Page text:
Invest restrictively, in realty and gold

Article from Livemint

Indians have a certain fondness for physical assets such as gold and real estate. India imports an average of 700-900 tonnes of gold each year, that translates into approximately Rs.2,000 crore of foreign exchange. Real estate investing is no different, with most urban mass affluent portfolios over-exposed to this one asset class.

There are two reasons for this. One, these are the only two asset classes that are still a sump for black money and with over 50% of the gross domestic product estimated to be in black, this money finds its way into gold and real estate. Two, financial products have not yet won the trust of the Indian mass affluent.

There are good reasons for not over-investing in gold and real estate. Gold is a good hedge against inflation but does not give dividend or interest (excluding the government’s sovereign gold bonds scheme that give a 2.75% per annum interest) and capital appreciation in gold is linked to the global commodity, oil and dollar cycles—not something an average investor can keep tabs on. Real estate is a clunky asset with high transaction costs and liquidity problems. Also, the long-term returns on real estate are lesser than what the broad market index delivers.

So what should be your real asset strategy in your money box? Gold should be bought either through the exchange-traded fund (ETF) route or through the gold bonds of the government. While buying gold jewellery, you lose 30% on making charges. Restrict gold to 10% of your portfolio and keep it largely for weddings in the family. “Someone who specifically wants to invest in gold can do so through gold ETFs,” said Suresh Sadagopan, a Mumbai-based financial planner.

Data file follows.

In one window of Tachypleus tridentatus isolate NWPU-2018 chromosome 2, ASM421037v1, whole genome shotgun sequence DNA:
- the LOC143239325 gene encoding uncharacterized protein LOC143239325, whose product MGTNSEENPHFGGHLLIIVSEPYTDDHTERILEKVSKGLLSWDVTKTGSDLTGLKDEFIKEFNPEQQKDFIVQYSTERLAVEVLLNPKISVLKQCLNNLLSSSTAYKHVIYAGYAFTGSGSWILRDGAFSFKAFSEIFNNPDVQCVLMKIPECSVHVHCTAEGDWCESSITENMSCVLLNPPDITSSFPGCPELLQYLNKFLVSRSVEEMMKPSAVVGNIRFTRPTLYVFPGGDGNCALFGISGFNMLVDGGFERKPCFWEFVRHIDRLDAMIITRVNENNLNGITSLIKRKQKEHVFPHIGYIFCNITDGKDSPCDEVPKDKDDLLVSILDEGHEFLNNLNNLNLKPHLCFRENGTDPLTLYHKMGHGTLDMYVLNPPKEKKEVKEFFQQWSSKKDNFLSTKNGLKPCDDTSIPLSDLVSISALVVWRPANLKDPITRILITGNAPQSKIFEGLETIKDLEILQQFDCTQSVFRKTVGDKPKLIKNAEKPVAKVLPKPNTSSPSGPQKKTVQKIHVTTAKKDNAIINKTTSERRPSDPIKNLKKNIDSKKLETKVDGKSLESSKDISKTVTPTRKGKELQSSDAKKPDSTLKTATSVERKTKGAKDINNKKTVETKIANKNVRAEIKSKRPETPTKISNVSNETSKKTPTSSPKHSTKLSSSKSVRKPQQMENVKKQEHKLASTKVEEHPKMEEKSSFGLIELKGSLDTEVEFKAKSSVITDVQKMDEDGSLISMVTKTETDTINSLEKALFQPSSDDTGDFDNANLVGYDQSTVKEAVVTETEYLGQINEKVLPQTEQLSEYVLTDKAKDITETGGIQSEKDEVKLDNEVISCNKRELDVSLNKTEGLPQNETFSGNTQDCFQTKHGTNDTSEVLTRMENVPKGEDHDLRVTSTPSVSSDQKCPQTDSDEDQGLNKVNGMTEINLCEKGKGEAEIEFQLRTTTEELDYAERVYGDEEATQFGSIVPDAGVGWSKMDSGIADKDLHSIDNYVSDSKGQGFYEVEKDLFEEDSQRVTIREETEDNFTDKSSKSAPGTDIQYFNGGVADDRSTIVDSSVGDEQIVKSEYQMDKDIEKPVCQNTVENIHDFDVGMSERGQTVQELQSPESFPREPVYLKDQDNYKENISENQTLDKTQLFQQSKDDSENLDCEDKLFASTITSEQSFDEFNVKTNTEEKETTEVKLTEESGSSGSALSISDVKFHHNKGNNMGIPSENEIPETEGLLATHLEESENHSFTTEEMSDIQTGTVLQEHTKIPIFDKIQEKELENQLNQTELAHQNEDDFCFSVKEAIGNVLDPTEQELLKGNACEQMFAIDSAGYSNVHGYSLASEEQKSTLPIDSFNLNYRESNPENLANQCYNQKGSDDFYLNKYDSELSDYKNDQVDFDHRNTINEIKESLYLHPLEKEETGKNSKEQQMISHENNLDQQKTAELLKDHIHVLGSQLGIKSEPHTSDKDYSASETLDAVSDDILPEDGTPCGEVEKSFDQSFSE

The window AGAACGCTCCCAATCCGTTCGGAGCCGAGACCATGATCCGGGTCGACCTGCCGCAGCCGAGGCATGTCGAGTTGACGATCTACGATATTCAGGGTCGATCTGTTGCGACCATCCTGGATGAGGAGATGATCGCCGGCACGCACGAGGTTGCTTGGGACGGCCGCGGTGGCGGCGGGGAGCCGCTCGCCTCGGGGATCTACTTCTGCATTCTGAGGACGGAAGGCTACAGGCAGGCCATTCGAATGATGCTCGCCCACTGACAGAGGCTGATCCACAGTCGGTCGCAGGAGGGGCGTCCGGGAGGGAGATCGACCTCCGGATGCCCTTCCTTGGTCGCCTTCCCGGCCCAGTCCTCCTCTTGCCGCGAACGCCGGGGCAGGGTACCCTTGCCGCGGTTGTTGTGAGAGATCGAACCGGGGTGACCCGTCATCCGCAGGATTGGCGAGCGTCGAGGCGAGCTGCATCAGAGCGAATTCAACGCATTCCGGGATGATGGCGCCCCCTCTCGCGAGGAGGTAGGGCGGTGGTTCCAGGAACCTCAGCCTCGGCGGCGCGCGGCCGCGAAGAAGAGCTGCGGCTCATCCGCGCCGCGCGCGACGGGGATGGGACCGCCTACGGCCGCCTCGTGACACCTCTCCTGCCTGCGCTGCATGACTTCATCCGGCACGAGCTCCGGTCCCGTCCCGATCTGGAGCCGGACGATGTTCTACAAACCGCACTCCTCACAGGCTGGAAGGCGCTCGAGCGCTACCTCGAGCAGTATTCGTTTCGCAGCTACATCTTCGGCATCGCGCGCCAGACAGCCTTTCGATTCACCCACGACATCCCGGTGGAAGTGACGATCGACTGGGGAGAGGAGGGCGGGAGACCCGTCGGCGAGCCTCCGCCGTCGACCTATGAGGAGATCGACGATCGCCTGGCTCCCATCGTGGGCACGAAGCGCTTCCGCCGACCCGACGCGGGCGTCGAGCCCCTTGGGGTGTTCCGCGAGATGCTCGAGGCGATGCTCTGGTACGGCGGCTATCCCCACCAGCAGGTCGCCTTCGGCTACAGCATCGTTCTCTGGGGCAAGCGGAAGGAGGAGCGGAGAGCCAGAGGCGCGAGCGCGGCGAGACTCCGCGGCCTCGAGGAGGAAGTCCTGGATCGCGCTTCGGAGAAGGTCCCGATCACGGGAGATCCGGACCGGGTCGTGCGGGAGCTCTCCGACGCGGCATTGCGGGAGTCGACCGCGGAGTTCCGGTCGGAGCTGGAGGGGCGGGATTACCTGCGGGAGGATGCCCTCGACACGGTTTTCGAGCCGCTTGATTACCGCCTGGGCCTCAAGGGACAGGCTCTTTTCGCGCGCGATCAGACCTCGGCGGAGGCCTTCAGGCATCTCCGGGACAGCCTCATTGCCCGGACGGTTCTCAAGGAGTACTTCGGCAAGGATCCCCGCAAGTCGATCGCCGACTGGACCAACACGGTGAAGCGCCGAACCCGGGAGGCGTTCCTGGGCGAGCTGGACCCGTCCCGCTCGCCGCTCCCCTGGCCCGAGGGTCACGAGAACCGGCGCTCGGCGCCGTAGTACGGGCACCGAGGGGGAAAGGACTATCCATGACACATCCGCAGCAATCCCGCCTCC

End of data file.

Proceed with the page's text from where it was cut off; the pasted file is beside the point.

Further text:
Remove the one house that you live in or own as a primary residence from your money box. Restrict real estate investments to no more than a quarter of your net worth.

“Only when one has created a good base of financial assets should she look at real estate. My estimate is that it could be 25% or less (excluding the residential home),” said Sadagopan. However, Anuj Puri, chairman and country head, JLL India, said, “Considering that the asset is capital intensive, allotting at least 30-50% of one’s disposable income in real estate would be more or less de rigueur.”

This will get easier to do once the real estate investment trusts (REITs) make an appearance in India.

A well diversified money box with adequate liquidity is more important than having five flats in a property market slump.

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